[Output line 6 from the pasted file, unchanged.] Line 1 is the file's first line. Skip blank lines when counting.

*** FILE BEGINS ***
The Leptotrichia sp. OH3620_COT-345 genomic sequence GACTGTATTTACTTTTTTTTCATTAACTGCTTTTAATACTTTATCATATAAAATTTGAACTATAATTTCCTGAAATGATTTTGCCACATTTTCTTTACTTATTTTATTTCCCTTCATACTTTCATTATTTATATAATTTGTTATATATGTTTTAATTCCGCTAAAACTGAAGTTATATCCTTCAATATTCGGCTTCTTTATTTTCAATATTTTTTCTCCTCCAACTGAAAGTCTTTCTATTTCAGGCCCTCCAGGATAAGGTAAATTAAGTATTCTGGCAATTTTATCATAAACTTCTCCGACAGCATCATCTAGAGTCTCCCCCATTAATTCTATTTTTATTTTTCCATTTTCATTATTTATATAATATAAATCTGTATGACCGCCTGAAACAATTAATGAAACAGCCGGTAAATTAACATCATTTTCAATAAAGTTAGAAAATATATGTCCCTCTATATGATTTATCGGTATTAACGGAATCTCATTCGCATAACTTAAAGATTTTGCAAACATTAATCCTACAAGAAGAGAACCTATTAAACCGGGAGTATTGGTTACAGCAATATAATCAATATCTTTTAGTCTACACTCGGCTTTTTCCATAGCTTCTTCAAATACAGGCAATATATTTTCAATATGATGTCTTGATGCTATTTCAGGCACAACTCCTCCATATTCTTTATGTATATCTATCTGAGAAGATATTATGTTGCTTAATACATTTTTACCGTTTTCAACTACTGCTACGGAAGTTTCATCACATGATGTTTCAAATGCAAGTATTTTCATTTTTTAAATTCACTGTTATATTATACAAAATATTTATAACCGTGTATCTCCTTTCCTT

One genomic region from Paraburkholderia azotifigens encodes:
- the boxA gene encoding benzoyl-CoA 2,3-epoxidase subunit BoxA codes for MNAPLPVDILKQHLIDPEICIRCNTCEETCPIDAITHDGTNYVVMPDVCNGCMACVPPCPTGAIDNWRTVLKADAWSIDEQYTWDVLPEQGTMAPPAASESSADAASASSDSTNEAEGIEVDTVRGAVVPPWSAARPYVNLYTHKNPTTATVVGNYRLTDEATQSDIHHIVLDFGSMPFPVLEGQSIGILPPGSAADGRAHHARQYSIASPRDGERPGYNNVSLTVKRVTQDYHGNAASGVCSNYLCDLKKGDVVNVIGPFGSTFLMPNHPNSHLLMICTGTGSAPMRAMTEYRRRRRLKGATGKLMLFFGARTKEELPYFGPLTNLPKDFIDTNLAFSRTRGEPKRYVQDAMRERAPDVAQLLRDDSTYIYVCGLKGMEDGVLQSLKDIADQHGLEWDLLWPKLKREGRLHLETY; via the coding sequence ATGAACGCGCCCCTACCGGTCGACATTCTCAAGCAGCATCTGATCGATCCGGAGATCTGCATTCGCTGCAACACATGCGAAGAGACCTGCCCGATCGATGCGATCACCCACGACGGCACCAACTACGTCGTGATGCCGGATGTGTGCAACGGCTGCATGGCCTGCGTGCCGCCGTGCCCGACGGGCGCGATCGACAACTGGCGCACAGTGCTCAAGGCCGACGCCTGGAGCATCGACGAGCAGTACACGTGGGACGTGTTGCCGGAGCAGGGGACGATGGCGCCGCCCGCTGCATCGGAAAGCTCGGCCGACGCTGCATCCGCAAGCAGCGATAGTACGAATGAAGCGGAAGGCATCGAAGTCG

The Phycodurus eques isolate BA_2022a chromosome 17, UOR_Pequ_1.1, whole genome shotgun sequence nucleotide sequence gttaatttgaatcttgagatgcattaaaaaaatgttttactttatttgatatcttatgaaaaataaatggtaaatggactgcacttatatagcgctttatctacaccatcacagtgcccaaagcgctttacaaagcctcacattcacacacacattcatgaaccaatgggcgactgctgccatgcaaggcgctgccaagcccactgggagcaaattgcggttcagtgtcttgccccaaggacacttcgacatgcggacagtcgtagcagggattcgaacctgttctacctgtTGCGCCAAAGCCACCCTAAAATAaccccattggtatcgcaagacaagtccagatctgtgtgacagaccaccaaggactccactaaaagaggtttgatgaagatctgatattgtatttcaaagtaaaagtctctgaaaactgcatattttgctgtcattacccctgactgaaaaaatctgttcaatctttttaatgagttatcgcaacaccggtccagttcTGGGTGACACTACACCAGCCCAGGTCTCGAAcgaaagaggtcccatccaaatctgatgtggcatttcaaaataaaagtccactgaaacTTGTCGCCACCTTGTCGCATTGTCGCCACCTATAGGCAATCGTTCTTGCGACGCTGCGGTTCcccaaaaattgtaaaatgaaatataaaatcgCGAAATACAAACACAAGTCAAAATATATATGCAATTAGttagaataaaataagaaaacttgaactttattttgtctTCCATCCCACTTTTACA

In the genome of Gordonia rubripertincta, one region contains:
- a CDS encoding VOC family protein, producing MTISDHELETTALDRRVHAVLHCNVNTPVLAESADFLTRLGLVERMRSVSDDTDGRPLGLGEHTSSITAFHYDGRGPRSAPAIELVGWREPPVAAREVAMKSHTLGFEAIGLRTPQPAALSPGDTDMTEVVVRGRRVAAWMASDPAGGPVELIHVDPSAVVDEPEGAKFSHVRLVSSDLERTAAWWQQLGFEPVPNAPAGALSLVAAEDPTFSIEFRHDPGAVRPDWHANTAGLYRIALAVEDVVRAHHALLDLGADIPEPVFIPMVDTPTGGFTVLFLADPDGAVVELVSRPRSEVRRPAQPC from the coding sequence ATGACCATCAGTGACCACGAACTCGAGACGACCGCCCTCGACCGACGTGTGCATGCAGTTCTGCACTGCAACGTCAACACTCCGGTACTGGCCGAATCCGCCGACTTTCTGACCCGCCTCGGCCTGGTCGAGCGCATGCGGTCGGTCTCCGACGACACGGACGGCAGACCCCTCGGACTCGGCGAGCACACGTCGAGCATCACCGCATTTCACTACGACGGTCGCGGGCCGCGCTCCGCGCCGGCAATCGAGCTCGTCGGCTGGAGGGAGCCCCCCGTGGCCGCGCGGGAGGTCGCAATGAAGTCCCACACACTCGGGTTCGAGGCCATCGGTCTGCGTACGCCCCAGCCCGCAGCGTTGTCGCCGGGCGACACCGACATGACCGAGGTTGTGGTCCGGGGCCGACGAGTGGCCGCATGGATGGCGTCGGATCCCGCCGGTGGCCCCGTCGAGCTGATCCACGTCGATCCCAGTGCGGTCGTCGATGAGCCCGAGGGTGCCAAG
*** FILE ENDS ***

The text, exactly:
- a CDS encoding VOC family protein, producing MTISDHELETTALDRRVHAVLHCNVNTPVLAESADFLTRLGLVERMRSVSDDTDGRPLGLGEHTSSITAFHYDGRGPRSAPAIELVGWREPPVAAREVAMKSHTLGFEAIGLRTPQPAALSPGDTDMTEVVVRGRRVAAWMASDPAGGPVELIHVDPSAVVDEPEGAKFSHVRLVSSDLERTAAWWQQLGFEPVPNAPAGALSLVAAEDPTFSIEFRHDPGAVRPDWHANTAGLYRIALAVEDVVRAHHALLDLGADIPEPVFIPMVDTPTGGFTVLFLADPDGAVVELVSRPRSEVRRPAQPC from the coding sequence ATGACCATCAGTGACCACGAACTCGAGACGACCGCCCTCGACCGACGTGTGCATGCAGTTCTGCACTGCAACGTCAACACTCCGGTACTGGCCGAATCCGCCGACTTTCTGACCCGCCTCGGCCTGGTCGAGCGCATGCGGTCGGTCTCCGACGACACGGACGGCAGACCCCTCGGACTCGGCGAGCACACGTCGAGCATCACCGCATTTCACTACGACGGTCGCGGGCCGCGCTCCGCGCCGGCAATCGAGCTCGTCGGCTGGAGGGAGCCCCCCGTGGCCGCGCGGGAGGTCGCAATGAAGTCCCACACACTCGGGTTCGAGGCCATCGGTCTGCGTACGCCCCAGCCCGCAGCGTTGTCGCCGGGCGACACCGACATGACCGAGGTTGTGGTCCGGGGCCGACGAGTGGCCGCATGGATGGCGTCGGATCCCGCCGGTGGCCCCGTCGAGCTGATCCACGTCGATCCCAGTGCGGTCGTCGATGAGCCCGAGGGTGCCAAG